Tuvalu is a tiny least developed country (LDC) atoll of 26 kilometres square, with a total population of 11,000 living just two meters above sea level. Enhancing climate change resilience here is complex and multi-faceted; but it starts with building national capacity and ownership.
The country faces countless development challenges; from its remote geographical location in the vast ocean of the South Pacific, to its lack of natural resources and limited human capacity. Tuvalu is vulnerable to climate change impacts, including flash floods, droughts, cyclones, saltwater inundation and above all else - sea level rise.
Considering these extreme climate challenges, how can Tuvalu adapt and survive?
Sea wall construction on Tuvalu's coast is one important adaptation measure currently being used to build resilence
RESILIENCE - BUILDING THROUGH A MULTI-SECTORAL APPROACH
Save Tuvalu, Save the World!- Prime Minister of Tuvalu, Enele Sopoaga
Prime Minister of Tuvalu, Enele Sopoaga believes alignment of adaptation planning with existing national and subnational strategies, policies and budgets is key to the island nation’s resilience.
For Tuvalu, resilience has a very clear definition; it means increasing ownership of the process by the stakeholders and enhancing human security. This requires a coordinated approach by government, vulnerable sectors and key stakeholders.
‘Resilience is the security of whoever is being affected… and those who are at the forefront. Security is multi -dimensional, all sectors contribute to ensuring the security of mankind.’ Enele Sopoaga, Prime Minister of Tuvalu
Watch the full interview here:
Tuvalu already has made significant progress in developing strong institutional arrangements to coordinate climate change actions. These institutional arrangements involve government ministries, the private sector and local communities.
The National Advisory Council on Climate Change was created to provide advice and make recommendations to the National Designated Authority (NDA) and to the cabinet on priority climate change issues. Climate change has also been integrated into all areas of Tuvalu’s National Strategy for Sustainable Development.
BUILDING NATIONAL CAPACITY
The Global Environment Facility (GEF)-funded joint UNDP and UN Environment National Adaptation Plan Global Support Programme (NAP-GSP) are empowering climate change decision-making here, to enhance resilience. Recently, Government representatives from least developed countries (LDCs) in the Pacific, including Tuvalu, met for a NAP-GSP Regional Workshop on how to appraise climate change adaptation options and access climate finance.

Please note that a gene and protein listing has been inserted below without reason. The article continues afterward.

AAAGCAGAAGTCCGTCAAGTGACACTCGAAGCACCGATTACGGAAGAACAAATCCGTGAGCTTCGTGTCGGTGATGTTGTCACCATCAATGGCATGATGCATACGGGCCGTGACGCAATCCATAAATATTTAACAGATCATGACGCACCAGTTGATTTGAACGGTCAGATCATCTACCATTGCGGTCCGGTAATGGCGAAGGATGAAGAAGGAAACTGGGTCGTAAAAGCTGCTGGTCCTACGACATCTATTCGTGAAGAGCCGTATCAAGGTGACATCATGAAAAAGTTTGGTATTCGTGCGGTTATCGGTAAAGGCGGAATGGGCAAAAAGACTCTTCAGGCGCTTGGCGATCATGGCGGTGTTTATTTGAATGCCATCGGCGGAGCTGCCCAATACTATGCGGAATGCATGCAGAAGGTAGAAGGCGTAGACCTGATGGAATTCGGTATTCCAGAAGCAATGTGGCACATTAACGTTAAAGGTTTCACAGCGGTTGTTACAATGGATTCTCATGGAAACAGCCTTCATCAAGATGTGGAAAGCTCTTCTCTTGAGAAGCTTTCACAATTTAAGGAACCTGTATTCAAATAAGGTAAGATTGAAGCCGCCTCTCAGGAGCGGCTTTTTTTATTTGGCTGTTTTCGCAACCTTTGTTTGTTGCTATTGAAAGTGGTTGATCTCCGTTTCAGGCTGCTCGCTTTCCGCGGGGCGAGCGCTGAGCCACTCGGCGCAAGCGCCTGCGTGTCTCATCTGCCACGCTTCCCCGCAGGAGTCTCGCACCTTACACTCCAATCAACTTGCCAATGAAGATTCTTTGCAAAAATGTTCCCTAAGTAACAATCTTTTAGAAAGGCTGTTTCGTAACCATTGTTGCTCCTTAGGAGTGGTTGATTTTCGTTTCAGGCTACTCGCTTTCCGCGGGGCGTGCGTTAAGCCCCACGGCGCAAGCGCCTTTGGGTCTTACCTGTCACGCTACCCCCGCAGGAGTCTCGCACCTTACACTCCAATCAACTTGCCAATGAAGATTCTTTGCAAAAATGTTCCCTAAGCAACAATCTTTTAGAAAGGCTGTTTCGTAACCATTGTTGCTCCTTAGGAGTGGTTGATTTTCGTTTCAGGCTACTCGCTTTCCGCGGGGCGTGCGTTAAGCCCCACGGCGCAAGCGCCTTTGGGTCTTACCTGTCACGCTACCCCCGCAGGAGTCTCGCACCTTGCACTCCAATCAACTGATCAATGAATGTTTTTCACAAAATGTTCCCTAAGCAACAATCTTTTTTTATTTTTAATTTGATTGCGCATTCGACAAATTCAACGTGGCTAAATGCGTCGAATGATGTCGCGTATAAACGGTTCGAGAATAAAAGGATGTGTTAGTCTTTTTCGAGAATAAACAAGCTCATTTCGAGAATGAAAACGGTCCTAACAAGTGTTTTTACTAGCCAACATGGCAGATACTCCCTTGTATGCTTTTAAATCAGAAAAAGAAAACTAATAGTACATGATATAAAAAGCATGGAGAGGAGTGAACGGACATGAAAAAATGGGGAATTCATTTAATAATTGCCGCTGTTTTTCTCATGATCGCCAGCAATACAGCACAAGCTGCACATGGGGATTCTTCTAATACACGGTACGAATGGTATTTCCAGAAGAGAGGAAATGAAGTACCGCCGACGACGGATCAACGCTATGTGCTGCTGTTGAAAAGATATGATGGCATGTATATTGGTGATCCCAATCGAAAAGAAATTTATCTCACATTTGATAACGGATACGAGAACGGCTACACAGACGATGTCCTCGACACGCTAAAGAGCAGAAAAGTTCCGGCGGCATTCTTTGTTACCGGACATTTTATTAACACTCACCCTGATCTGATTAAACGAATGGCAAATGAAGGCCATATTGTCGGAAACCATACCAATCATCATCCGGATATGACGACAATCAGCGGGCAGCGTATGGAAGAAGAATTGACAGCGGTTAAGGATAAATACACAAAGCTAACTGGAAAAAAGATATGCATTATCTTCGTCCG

NAP-GSP spoke to Pepetua Latasi, Director of Climate Change Policy and Disaster Coordination Unit in Tuvalu about the requirement to build national capacity in Tuvalu.
She underscored the importance of incorporating socio-economic uncertainty and disaster risk reduction into adaptation planning, and building national capacity at all levels.
Resilience-building requires strengthening long-term national technical capacity – in coastal engineering, marine biology, geology, oceanography, meteorolology etc. The Government of Tuvalu’s recent co-development proposal with UNDP and GCF is focusing on a coastal adaptation project funding up to six students to study a discipline relevant for coastal resilience aboard at specific universities to address this challenge.
South-to- south cooperation initiatives can also highlight lessons learnt, which can build a sense of ownership. Tuvalu is calling for the development of a 'Centre of Excellence on Coral Atoll Adaptation' in Tuvalu, where coral atoll nations will be invited to create opportunities for scientists, engineers, community adaptation experts to study and share experiences on best practices in adaptation planning and implementation.
ACCESS TO CLIMATE FINANCE
‘You can only be resilient if you do it yourself’ - Pepetua Latasi, Director of Climate Change Policy and Disaster Coordination Unit
Capacity constraints in small island developing state (SIDS) like Tuvalu can restrict the ability to manage climate financing of projects and programmes, which impacts national ownership. Whilst the groundwork has been developed, through climate change policies, strategies and projects, Tuvalu struggles to access climate finance. There is a lack of capacity to meet the various conditions attached to accessing climate finance.
Previously, developing countries have worked together with multilateral development agencies to acquire and manage climate finance. For the first time, some Pacific Islands are seeking accreditation - through national implementing entities (NIEs) - to receive direct financial transfers from the Green Climate Fund (GCF), the Adaptation Fund (AF) and other funds, in order to implement adaptation projects.
The Cook Islands is the first example of a Pacific Island country which has successfully accredited their NIE. Tuvalu is quickly following suit, having already finalised and submitted their second submission for accreditation with the AF. Tuvalu is now in the process of its third and final submission and is awaiting a final decision.
Strengthening national ownership enables countries to develop expertise, build durable local institutions and systems to use climate finance effectively, and exercise leadership in implementing projects.
The NAP-GSP Regional Workshop for the Pacific LDCs on appraisal and climate finance was held from 28-30 January 2019 in Tuvalu
The workshop was funded by the Global Environment Facility (GEF) and held in partnership with the Secretariat of the Pacific Regional Environment Programme (SPREP), UN Institute for Training and Research (UNITAR) and experts from other organisations and the Pacific region.